2.45 - 2.50 Chemical tests (for ions)
2.45 - 2.46 Up in flames
Fireworks produce a whole range of different colours. All fireworks release energy in the form of heat energy and are therefore exothermic. Explosions and rocket power is provided by gunpowder and similar explosive mixtures.
Colours are achieved by mixing compounds which contain various metal ions into the explosive. When hot, these metal ions produce light of specific colours. The colour produced by a particular metal ion can be used in the laboratory as way of identifying the metal ion present in a compound.
Assumed background knowledge
2.45. Activity 1
- 2.45 describe how to carry out a flame test
Study the "positive ions part 1" video
- Use the video to write a sequence of numbered instructions which would allow a friend to successfully carry out a flame test on an unknown substance.
- outline the safety precautions which you should take
- explain why it is important to clean the nichrome wire thoroughly for each substance
How to perform a flame test
2.46 Activity 2. Colour coding - to learn
- 2.46 know the colours formed in flame tests for the cations: lithium, sodium, potassium, calcium, copper
|Metal cation||flame colour|
|calcium||orange ("brick") red|
2.47 Activity. Testing for some other Cations:
- 2.47 describe tests for these cations: Ammonium, Copper II, Iron II and Iron III.
Use the video find out the results obtained when sodium hydroxide solution is added to solutions containing either ammonium (NH4+) ions, Copper (II) ions (Cu2+), Iron II ions (Fe2+) or iron III ions (Fe3+) . Add your results to a copy of the table
|Name of ion||Formula||Result observed|
|Name of ion||Formula||Observation|
|Ammonium||NH4+||Warming with sodium hydroxide produces an alkaline gas|
|Copper(II)||Cu2+||blue precipitate produced|
|Iron(II)||Fe2+||green precipitate produced|
|Iron(III)||Fe3+||brown precipitate produced|
The positive result for the presence of ammonium ions is when warmed with sodium hydroxide solution, ammonia gas is produced. This is detected using damp red litmus paper which turns blue in the presence of the alkaline gas ammonia.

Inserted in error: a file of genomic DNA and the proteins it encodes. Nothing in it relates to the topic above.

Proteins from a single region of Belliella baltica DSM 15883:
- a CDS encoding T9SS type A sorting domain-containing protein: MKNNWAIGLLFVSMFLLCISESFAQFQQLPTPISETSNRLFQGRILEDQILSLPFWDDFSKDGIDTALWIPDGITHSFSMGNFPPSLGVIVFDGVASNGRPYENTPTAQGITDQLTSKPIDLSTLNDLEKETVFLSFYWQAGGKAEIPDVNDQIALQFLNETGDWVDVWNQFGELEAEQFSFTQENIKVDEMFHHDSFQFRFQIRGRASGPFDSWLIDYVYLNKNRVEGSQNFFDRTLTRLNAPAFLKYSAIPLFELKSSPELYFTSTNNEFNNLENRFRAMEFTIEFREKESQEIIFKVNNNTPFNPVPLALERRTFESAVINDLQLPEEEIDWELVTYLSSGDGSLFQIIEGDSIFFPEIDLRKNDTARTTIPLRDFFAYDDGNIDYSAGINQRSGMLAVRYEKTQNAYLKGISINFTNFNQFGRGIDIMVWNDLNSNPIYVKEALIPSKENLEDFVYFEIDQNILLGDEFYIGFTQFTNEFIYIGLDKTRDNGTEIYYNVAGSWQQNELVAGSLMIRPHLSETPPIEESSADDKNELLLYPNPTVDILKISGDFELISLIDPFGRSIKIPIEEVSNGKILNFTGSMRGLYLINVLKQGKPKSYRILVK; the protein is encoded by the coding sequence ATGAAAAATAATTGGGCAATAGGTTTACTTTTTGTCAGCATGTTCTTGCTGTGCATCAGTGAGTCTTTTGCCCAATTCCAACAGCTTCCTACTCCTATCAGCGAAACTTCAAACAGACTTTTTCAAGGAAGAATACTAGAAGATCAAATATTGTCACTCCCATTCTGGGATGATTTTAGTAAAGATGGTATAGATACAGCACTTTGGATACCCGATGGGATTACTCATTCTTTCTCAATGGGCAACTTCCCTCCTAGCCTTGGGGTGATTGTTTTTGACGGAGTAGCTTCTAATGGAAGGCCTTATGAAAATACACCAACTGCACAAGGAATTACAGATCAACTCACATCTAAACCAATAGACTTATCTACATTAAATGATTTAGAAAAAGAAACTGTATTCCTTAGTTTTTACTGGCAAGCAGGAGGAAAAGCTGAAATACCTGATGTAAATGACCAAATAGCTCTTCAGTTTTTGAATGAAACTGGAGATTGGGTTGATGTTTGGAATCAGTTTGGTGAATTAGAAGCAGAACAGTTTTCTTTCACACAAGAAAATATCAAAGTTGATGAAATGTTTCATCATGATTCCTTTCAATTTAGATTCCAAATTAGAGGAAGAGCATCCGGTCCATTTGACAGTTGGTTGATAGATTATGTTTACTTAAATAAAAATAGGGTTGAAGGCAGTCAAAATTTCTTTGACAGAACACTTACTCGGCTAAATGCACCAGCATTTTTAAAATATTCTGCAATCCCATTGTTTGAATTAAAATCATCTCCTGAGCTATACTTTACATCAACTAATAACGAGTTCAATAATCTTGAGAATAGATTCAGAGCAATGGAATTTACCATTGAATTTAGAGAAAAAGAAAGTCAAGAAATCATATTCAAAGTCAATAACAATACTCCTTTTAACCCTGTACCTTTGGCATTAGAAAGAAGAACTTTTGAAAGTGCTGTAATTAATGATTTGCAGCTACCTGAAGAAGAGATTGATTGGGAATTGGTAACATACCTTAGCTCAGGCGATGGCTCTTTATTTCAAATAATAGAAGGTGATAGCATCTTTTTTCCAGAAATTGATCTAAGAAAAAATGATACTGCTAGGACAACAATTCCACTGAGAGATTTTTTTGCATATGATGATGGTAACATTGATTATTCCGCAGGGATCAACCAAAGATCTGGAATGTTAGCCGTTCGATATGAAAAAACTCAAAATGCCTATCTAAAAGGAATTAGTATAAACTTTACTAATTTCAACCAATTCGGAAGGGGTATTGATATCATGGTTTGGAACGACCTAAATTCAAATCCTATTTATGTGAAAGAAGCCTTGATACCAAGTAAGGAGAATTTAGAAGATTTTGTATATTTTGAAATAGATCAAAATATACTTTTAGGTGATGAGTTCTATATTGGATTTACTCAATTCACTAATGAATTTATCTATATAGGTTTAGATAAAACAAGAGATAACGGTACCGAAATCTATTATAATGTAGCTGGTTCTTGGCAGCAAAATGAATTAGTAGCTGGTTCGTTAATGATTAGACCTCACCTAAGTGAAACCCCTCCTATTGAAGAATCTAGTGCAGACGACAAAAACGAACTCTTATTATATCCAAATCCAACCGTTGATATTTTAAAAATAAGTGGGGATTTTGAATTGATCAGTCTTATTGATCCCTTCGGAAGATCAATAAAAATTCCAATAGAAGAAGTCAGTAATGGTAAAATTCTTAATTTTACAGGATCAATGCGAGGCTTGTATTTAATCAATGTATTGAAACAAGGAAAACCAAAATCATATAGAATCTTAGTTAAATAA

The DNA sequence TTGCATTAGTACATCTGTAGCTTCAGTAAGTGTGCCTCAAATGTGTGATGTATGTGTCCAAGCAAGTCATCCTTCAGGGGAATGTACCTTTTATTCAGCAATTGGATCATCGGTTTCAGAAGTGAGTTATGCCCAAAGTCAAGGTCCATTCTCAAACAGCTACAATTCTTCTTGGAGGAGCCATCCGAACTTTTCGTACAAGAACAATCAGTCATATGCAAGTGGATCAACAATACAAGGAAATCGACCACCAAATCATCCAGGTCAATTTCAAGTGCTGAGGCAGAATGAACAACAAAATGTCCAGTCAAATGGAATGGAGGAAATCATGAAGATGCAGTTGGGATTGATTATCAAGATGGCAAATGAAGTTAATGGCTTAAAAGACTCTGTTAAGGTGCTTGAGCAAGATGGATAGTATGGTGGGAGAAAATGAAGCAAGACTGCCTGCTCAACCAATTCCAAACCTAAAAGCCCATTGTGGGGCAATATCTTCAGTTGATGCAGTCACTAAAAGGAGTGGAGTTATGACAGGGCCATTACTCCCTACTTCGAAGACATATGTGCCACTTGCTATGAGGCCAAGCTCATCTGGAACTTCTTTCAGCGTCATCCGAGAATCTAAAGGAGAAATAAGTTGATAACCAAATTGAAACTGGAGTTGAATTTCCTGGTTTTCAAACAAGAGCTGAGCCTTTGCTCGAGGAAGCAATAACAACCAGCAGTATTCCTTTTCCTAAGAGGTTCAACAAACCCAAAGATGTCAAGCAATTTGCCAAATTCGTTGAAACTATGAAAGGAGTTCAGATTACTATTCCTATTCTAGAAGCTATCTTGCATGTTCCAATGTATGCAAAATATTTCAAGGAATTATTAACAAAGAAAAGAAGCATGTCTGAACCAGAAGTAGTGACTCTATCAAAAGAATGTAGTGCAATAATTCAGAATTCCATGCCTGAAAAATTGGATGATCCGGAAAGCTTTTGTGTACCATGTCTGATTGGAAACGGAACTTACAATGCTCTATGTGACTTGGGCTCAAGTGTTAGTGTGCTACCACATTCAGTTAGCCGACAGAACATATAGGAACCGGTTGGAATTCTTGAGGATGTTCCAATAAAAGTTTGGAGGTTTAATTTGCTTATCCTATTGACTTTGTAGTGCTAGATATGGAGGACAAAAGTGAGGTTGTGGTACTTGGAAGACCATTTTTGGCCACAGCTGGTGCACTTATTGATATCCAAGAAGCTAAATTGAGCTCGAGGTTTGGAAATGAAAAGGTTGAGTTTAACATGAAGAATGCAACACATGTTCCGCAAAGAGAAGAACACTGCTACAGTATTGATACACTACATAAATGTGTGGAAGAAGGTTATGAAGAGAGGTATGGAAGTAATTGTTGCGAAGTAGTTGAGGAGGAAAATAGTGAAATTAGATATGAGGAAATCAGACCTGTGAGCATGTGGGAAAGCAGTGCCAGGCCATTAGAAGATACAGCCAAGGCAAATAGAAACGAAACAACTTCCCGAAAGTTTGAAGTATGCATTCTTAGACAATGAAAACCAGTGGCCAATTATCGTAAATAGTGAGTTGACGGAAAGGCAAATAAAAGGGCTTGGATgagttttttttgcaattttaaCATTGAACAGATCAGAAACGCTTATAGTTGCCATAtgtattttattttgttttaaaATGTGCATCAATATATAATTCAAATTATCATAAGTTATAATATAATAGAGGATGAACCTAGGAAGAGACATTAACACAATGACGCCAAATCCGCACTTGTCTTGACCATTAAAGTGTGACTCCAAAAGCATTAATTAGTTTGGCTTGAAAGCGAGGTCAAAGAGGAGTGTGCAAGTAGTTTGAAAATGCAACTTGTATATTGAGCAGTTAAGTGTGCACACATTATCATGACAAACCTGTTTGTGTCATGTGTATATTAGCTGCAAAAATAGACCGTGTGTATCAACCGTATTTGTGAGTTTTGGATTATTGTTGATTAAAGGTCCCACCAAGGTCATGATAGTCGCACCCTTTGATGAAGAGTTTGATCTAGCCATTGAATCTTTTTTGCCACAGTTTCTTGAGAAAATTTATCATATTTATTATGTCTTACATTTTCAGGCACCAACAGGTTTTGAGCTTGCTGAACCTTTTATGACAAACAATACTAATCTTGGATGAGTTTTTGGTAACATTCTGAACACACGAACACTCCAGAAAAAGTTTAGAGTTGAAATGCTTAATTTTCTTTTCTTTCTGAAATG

2.48 Activity. Testing for anions: Carbonate ions
- 2.48 describe tests for these anions: chloride, bromide, iodide, sulfate and carbonate
The test for carbonate ions is to add an acid to the unknown substance. Bubbles of carbon dioxide will be formed if a carbonate is present.
The equation below is for the reaction of sodium carbonate with sulfuric acid.
The reaction shown in the video uses calcium carbonate as the carbonate being tested.
The acid used is hydrochloric acid.
Use the equation above and the fact that the reactants used in the video are calcium carbonate and hydrochloric acid to help you predict the full symbolic equation for the reaction in the video.
How do they prove that the gas is carbon dioxide?
2.48 Activity. Testing for anions: Sulfate ions
2.48 Activity. Testing for anions: chloride, bromide and iodide ions
Acidified silver nitrate solution is added to the unknown solution. A precipitate forms if chloride, bromide or iodide are present.
This test for chloride ions bromide and iodide ions uses the fact that silver chloride , silver bromide and silver iodide are all insoluble in water.
Silver chloride is white, silver bromide is cream and silver iodide is yellow.
Ammonia solution will dissolve silver chloride but not silver iodide.